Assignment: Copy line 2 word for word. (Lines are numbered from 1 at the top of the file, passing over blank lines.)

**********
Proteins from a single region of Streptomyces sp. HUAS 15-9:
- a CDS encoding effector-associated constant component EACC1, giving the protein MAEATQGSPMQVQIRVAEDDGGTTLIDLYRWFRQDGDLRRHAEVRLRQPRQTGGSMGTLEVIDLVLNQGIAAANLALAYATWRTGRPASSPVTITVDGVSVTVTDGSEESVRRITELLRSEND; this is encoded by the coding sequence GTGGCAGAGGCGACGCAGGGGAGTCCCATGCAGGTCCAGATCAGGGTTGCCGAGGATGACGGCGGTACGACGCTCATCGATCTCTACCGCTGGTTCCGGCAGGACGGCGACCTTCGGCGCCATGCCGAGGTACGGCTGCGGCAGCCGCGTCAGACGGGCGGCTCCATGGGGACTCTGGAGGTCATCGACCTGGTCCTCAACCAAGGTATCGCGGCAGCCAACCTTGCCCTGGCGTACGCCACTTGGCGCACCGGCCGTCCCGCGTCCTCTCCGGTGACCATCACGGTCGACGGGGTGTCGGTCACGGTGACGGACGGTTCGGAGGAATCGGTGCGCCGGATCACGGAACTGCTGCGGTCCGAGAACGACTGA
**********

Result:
- a CDS encoding effector-associated constant component EACC1, giving the protein MAEATQGSPMQVQIRVAEDDGGTTLIDLYRWFRQDGDLRRHAEVRLRQPRQTGGSMGTLEVIDLVLNQGIAAANLALAYATWRTGRPASSPVTITVDGVSVTVTDGSEESVRRITELLRSEND; this is encoded by the coding sequence GTGGCAGAGGCGACGCAGGGGAGTCCCATGCAGGTCCAGATCAGGGTTGCCGAGGATGACGGCGGTACGACGCTCATCGATCTCTACCGCTGGTTCCGGCAGGACGGCGACCTTCGGCGCCATGCCGAGGTACGGCTGCGGCAGCCGCGTCAGACGGGCGGCTCCATGGGGACTCTGGAGGTCATCGACCTGGTCCTCAACCAAGGTATCGCGGCAGCCAACCTTGCCCTGGCGTACGCCACTTGGCGCACCGGCCGTCCCGCGTCCTCTCCGGTGACCATCACGGTCGACGGGGTGTCGGTCACGGTGACGGACGGTTCGGAGGAATCGGTGCGCCGGATCACGGAACTGCTGCGGTCCGAGAACGACTGA